GREEN BAY – When Quinten Rollins got his hands on his first NFL interception, he saw only one thing.
“Green grass. A lot of green grass,” the Packers’ rookie cornerback said. “I just made a break on the ball, and it was a pick-six from there. It’s just a blessing I got an opportunity to make a play.”
Rollins raced 45 yards in all to give the Packers a 14-point lead late in the first quarter of their 24-10 victory over the Rams on Sunday at Lambeau Field.
He wasn’t done, either.
After getting beat by Rams receiver Stedman Bailey for a 68-yard pass play late in the fourth quarter, Rollins shook it off and got his second pro pick, diving to snag Nick Foles’ pass in the flat with 23 seconds left to seal the win.
“You just have to let it go,” Rollins said of allowing the big play. “That’s going to happen. It’s part of the game. I had to come back from that, and I’m glad I did.”
Rollins had two of the four interceptions of Foles in the game, highlighting the plays being made by some of the Packers’ youngest defenders.
Linebacker Joe Thomas also had a pass deflection that led to an interception by second-year safety Ha Ha Clinton-Dix.
“It’s important for everybody to make plays,” veteran Julius Peppers said. “Those guys are young guys, but they’re on the field. If you’re on the field, we expect you to make plays, and they’re doing a great job at it.”
Block that kick: Defensive end Datone Jones credited a great line push, particularly from sidekick Mike Daniels, for his block of Greg Zuerlein’s 50-yard field goal try in the third quarter.
Jones has now blocked a kick in each of his first three seasons in the league. As a rookie in 2013, he blocked an extra point in Cincinnati. Then last year, he blocked a Dallas field goal try in the playoffs.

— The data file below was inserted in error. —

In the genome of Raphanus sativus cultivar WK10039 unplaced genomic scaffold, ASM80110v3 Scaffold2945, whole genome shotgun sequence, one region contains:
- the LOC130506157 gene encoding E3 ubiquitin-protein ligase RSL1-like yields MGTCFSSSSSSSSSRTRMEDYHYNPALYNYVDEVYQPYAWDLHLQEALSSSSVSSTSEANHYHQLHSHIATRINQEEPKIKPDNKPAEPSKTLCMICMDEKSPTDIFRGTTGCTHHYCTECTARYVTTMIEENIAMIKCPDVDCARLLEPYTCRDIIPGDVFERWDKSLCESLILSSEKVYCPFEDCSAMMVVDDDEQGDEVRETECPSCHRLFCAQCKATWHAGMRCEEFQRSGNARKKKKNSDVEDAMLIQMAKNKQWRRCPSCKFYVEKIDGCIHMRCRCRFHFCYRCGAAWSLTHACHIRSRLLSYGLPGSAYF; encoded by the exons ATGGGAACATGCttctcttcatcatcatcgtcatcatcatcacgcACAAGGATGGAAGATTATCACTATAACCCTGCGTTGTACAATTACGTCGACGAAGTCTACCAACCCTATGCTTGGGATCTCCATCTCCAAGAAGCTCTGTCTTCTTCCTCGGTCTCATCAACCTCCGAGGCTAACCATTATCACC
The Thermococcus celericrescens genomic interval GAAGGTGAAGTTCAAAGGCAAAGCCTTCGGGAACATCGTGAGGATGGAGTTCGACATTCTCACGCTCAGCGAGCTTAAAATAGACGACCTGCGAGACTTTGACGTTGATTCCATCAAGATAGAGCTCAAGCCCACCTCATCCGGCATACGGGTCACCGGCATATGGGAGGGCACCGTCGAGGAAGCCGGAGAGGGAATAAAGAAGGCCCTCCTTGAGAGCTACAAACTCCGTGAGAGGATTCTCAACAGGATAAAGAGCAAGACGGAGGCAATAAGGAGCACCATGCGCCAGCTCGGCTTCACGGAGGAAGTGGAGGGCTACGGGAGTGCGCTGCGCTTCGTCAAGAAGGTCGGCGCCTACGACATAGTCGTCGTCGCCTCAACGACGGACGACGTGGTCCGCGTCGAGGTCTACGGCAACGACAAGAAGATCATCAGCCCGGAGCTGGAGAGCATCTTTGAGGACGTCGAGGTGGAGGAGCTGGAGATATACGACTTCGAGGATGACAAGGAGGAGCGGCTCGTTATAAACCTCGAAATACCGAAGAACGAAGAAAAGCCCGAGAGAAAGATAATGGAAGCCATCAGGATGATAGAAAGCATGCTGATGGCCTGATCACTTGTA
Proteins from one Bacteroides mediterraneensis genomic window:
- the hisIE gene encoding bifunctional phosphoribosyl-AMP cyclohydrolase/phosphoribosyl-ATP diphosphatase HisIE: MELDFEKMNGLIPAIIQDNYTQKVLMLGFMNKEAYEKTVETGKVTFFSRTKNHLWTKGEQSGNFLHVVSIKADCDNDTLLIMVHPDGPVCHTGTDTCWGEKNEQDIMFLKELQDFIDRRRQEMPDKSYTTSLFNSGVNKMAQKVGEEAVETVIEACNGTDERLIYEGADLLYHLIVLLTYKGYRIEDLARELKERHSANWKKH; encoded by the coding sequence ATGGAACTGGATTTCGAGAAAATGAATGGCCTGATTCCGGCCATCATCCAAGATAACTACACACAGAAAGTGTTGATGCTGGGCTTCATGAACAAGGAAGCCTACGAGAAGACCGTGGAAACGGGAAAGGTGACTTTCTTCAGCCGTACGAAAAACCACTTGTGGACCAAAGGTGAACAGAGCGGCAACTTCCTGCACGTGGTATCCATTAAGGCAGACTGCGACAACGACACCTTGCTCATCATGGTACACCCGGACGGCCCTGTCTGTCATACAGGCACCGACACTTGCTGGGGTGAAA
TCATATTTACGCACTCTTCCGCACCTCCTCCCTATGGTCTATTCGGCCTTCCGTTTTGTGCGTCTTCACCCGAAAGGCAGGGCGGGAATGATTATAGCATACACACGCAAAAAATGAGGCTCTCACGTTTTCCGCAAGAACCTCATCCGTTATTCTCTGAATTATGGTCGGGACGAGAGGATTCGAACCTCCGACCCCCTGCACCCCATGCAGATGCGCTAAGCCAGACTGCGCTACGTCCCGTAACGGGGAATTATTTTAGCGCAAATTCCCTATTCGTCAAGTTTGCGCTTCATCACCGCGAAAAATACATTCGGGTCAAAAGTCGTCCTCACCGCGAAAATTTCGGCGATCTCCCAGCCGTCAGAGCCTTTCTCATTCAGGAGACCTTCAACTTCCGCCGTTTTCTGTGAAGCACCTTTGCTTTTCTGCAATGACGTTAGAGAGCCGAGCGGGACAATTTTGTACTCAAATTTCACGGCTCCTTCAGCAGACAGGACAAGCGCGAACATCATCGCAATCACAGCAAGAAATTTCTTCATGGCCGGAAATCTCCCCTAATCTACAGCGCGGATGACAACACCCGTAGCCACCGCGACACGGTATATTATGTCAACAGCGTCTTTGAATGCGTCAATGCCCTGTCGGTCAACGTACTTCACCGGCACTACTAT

“It’s crazy. I was telling B.J. (Raji), haven’t gone a year in my life since 11th grade that I haven’t blocked a field goal,” Jones said. “Every year, at least one. My senior year in college I blocked four. It’s nothing new.
“It only takes that one time for a guy to fall asleep on the offensive line. If one guy lunges, then he leaves a completely open gap.”
Jones also got the pressure and hit on Foles that contributed to Rollins’ pick-six late in the first quarter. It was one of several plays on which Foles was feeling a lot of heat from Green Bay’s pass rush.
A little redemption: Tight end Richard Rodgers had a rough sequence early in the fourth quarter. He dropped a pass from the St. Louis 30-yard line on a crossing route that would have picked up a first down, and possibly a lot more. Then he was flagged for a penalty that wiped out Mason Crosby’s successful 47-yard field goal and forced the Packers to punt.
On Green Bay’s final offensive possession, though, Aaron Rodgers turned to his namesake on a crucial third-and-7 from the Rams’ 44, hitting his tight end for an 18-yard gain to help set up a much shorter field goal for Crosby to close the scoring.
“I wasn’t happy about dropping the pass, but you have to move on to the next play,” Rodgers said. “I knew I was going to get the ball on the last one, so I just had to catch it.”
No doubt: James Jones’ 65-yard catch-and-run for a touchdown early in the third quarter was his first reception of the game, and one of only two catches for him on the day.
He made it count, though, getting the score after the Packers challenged the initial ruling that he was down on the 1-yard line.
“I was going to put my arms up as long as possible until Coach Mike (McCarthy) believed me,” Jones said. “I wasn’t coming off the field. I was going to leave my hands up the whole time. I’m glad he challenged it.”
It was Jones’ fifth TD reception of the season, which leads the team. He also has a team-best 394 yards.
Injury update: Right guard T.J. Lang (knee), outside linebacker Nick Perry (shoulder) and defensive lineman B.J. Raji (groin) all left the game and did not return.
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